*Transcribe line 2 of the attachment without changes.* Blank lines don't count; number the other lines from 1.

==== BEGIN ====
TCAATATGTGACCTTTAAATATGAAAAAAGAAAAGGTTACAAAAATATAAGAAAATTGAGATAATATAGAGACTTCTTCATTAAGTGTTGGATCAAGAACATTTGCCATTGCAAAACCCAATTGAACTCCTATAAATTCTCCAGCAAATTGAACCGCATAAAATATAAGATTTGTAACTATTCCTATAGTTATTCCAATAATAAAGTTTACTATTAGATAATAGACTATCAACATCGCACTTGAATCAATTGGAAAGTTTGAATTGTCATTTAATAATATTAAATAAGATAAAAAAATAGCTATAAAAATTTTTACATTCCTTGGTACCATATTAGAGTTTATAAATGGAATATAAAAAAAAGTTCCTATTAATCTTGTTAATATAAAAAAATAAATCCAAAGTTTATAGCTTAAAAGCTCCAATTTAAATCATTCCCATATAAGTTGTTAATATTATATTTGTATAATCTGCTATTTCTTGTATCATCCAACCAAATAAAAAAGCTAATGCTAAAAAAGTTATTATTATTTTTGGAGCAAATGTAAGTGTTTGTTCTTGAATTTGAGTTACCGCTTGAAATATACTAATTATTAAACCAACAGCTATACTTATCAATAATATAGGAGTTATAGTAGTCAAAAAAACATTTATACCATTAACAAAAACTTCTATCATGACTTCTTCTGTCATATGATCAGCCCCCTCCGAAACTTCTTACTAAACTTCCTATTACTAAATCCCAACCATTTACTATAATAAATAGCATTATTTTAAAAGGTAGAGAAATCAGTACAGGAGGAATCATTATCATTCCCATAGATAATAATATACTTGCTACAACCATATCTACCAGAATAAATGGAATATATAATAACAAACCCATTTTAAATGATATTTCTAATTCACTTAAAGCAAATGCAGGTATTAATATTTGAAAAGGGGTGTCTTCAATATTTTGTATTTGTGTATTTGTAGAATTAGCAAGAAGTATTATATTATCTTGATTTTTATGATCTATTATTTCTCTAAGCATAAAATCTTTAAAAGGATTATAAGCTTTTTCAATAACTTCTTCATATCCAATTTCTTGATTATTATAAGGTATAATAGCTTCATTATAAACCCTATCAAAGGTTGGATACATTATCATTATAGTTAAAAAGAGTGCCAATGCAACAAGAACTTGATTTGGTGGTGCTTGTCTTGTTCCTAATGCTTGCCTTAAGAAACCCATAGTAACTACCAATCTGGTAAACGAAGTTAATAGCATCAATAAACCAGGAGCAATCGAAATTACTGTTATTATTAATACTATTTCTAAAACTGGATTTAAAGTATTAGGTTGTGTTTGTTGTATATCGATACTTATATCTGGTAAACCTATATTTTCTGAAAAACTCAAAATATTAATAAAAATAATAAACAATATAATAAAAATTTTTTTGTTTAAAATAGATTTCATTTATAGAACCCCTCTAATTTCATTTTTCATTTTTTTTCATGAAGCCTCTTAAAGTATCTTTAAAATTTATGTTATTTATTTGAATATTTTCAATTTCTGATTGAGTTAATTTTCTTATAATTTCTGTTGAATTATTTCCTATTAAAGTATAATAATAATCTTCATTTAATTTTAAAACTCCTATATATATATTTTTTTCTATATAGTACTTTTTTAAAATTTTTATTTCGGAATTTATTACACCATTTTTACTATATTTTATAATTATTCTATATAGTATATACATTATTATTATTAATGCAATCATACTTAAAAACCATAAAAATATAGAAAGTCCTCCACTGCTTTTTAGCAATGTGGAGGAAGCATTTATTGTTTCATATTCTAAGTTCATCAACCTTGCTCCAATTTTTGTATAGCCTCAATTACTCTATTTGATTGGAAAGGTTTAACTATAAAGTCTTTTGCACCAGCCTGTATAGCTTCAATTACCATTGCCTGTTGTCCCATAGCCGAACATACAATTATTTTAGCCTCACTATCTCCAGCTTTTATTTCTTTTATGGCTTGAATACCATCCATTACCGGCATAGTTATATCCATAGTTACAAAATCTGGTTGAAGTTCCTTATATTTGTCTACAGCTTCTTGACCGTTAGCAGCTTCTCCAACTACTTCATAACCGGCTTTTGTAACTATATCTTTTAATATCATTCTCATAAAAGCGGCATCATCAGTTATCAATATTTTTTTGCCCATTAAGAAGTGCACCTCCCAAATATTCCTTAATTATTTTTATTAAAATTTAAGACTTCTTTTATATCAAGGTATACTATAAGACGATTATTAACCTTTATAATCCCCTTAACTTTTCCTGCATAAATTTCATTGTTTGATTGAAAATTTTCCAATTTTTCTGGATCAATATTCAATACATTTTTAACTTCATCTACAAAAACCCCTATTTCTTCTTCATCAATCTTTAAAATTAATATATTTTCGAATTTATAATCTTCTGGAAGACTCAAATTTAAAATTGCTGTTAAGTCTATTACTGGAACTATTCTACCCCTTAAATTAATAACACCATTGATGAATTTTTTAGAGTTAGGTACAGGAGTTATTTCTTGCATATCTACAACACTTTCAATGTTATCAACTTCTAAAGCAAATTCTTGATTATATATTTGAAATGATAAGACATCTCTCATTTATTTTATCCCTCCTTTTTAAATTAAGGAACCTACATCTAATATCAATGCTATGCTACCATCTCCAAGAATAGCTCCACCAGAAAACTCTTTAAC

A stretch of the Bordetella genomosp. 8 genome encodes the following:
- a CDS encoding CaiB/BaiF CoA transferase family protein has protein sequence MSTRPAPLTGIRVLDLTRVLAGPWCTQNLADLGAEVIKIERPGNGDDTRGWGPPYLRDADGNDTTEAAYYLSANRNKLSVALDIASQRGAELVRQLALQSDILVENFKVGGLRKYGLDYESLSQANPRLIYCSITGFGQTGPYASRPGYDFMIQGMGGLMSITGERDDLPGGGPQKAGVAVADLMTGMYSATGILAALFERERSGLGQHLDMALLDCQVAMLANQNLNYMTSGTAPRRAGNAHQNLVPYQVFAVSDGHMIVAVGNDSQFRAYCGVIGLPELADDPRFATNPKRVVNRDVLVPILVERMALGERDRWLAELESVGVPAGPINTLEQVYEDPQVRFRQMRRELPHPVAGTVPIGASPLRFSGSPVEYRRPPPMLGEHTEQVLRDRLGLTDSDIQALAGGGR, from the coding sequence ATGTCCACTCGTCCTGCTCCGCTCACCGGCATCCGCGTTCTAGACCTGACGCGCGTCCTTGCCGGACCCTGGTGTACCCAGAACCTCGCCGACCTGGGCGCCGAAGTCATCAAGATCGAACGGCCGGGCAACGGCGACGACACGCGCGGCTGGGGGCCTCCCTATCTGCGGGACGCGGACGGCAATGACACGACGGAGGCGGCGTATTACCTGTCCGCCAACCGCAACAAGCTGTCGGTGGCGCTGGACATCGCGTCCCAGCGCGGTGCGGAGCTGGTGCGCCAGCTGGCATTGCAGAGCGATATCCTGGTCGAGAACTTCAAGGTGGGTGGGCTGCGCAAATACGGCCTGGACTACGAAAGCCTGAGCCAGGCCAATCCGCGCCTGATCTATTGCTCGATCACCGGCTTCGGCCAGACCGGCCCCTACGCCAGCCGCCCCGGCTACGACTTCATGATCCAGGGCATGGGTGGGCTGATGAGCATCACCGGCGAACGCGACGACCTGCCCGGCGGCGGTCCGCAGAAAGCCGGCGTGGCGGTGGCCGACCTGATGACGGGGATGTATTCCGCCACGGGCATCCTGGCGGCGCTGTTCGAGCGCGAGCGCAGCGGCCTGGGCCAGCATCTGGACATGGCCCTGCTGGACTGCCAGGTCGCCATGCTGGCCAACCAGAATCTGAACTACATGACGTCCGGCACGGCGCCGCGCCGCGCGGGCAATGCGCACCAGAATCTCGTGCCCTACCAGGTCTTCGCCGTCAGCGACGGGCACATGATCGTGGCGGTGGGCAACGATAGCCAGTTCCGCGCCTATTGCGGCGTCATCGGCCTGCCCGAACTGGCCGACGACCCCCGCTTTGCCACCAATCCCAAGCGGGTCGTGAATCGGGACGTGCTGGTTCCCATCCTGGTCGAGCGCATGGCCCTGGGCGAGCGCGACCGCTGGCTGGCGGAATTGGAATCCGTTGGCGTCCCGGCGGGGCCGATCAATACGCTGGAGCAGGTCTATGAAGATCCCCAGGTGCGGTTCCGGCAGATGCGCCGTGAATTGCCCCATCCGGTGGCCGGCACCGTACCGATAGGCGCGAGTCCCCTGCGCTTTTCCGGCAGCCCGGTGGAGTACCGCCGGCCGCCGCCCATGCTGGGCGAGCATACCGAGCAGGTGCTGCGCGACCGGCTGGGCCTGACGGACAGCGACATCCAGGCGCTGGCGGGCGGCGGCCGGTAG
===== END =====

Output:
A stretch of the Bordetella genomosp. 8 genome encodes the following: